The Projected Growth of the Vaping Industry Going Forward

Growth of the Vaping Industry Going Forward



The vaping industry is growing astronomically every year. New lines of products are coming out every week. Online sales are up. Sales at brick-and-mortar shops are skyrocketing. Despite ongoing efforts to demonize vaping, more people are putting down combustible cigarettes and picking up vapes to get their nicotine fix.


This is all good news for the vaping industry. But exactly how much is it growing? Is there a limit to the expansion? Is the growth expected to slow down anytime soon?


In this article we’ll look at the most recent market reports and projections, particularly looking at the emerging vaping market in the Asia-Pacific Market and the effects of T-vapor, I-Quit-Ordinary-Smoking (iQOS) systems which aren’t yet legal in the United States but are shaking up the overseas markets.


A Global Economy


According to a release on PR Newswire, the biggest economy for vaping by far is in the Asia-Pacific market, where an increase in industrialization and urbanization has led to far higher demand for vape products. In particular, China has been the forerunner in the regional e-cigarette industry, with an estimated 40.3% market share in 2017.


After the U.S. and the U.K., China is estimated to be the third-largest e-cigarette consumer market globally in 2017, which is further expected to grow during the forecast period. This offsets pushback from other countries in the region like Singapore and the Philippines, which have cracked down on the sale and distribution of vaping equipment by raiding vape shops and confiscating vapor products coming into the country.


These numbers follow similar reports from October 2017 by Research and Marketing research which projected, in their report titled  “Global E-Cigarette and Vaporizer Market Analysis & Trends – Industry Forecast to 2025” that the industry as a whole could reach $61 billion in sales by 2025.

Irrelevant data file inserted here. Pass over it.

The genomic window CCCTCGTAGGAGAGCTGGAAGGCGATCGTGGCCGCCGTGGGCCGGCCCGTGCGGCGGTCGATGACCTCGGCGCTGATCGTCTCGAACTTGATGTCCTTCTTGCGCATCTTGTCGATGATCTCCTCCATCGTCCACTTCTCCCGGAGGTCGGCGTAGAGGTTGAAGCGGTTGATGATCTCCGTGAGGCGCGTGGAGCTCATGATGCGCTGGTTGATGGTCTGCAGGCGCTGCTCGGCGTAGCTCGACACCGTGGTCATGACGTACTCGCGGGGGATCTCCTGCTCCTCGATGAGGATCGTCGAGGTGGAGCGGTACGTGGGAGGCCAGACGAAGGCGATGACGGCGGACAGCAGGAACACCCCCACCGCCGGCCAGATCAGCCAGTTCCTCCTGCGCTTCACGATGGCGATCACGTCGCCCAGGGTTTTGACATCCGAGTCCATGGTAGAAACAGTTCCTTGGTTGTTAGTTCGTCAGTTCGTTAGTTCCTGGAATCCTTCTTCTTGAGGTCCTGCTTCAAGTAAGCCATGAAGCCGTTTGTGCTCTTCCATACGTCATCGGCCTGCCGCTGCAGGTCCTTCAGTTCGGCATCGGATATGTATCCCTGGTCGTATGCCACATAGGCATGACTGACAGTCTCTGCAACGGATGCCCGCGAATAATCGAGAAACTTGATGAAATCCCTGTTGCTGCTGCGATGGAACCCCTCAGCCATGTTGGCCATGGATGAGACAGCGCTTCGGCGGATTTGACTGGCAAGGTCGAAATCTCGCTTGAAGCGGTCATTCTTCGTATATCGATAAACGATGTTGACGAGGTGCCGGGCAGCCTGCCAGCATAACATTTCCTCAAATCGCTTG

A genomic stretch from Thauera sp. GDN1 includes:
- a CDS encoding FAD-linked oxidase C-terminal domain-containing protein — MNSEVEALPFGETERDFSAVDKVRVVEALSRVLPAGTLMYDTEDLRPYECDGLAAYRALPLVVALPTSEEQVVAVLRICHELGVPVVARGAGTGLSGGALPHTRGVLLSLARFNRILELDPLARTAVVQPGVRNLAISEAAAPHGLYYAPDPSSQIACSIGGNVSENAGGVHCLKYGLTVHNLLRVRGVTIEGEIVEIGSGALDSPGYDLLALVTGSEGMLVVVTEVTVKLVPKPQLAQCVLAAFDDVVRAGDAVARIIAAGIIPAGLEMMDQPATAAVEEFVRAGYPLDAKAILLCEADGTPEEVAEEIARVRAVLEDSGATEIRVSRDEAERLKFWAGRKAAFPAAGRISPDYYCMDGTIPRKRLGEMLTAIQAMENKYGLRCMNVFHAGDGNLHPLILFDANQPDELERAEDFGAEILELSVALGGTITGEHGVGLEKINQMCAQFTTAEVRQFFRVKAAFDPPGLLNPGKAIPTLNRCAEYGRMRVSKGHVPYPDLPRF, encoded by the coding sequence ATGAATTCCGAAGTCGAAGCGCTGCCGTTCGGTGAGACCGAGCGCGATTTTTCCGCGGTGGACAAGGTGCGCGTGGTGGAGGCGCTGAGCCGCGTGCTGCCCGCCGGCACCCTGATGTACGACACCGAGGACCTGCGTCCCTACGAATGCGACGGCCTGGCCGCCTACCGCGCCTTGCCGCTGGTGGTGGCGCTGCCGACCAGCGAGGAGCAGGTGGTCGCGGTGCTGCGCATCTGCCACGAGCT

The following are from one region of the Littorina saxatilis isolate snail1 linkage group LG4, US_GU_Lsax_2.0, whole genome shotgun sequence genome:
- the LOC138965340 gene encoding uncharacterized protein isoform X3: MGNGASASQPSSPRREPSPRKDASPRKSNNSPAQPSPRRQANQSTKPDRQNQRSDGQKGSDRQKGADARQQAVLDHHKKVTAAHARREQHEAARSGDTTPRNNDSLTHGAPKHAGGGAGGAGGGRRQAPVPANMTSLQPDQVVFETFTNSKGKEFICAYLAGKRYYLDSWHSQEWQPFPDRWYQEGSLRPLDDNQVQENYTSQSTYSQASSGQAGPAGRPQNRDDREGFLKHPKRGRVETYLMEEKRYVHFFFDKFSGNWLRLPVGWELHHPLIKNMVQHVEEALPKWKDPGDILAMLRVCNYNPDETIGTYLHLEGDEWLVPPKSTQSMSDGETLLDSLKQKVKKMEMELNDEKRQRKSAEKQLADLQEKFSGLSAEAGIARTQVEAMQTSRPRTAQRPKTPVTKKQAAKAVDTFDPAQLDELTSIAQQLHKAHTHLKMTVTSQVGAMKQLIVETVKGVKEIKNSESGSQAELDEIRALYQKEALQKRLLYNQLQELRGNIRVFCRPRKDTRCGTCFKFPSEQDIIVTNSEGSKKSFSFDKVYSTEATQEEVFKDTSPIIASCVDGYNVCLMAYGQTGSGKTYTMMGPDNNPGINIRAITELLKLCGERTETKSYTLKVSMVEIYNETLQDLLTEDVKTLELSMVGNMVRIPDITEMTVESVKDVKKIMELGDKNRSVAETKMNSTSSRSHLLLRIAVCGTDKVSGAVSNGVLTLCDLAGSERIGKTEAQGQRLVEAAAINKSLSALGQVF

“The Global E-Cigarette and Vaporizer Market is poised to grow at a CAGR of around 20.8% over the next decade to reach approximately $61.4 billion by 2025. Some of the prominent trends that the market is witnessing include combination of E-cigarette and cannabis industry and improvements in device technology and product innovation.”

This figure far surpassed some earlier reports which had the growth by 2025 to reach about $47 billion. Both of these numbers are extremely encouraging to future of vaping.


The Growth of Heat-Not-Burn


The overseas markets have been brewing up alternative products that are poised to change the way we think about vaping. In particular, the emergence of heat-not-burn tobacco products like T-Vapor (literally “tobacco-vapor,” a product that vaporizes a cartridge of loose leaf tobacco) and iQOS. These are products being developed by Big Tobacco companies as non-combustible tobacco products, but they’re still tobacco products and are gaining popularity in places like Japan, where liquid nicotine is banned.


The iQOS systems that have been promoted in countries like the U.K. by tobacco companies are changing the overseas markets in two important ways: they are acknowledging the dangers of combustible cigarettes while at the same time adding an extra level of market competition (not to mention attempting to keep tobacco a viable product). The iQOS systems are pending FDA approval here in the United States, but Phillip Morris has been the subject of a lawsuit by investors concerned about the safety of the product and the company’s self-reported test results.


A similar phenomenon is happening in Japan, where T-Vapor products are proving to be the largest growth industry in the e-cigarette market over there. Like iQOS, T-Vapor uses real tobacco and comes in two versions: “heat-not-burn” and “infused.” The market for t-vapor is projected to witness the fastest growth, around 45%, during the forecast period. Heat-not-burn tobacco products can further be categorized into disposable and rechargeable types, while vapes can be segmented into open tank and closed system types.


It remains to be seen how these alternate tobacco products will be viewed in countries where largely tobacco-free devices that vaporize liquids instead of solids have already taken hold. Ultimately, any product that discourages people from lighting something on fire and inhaling the resulting smoke has to be seen as a step in the right direction.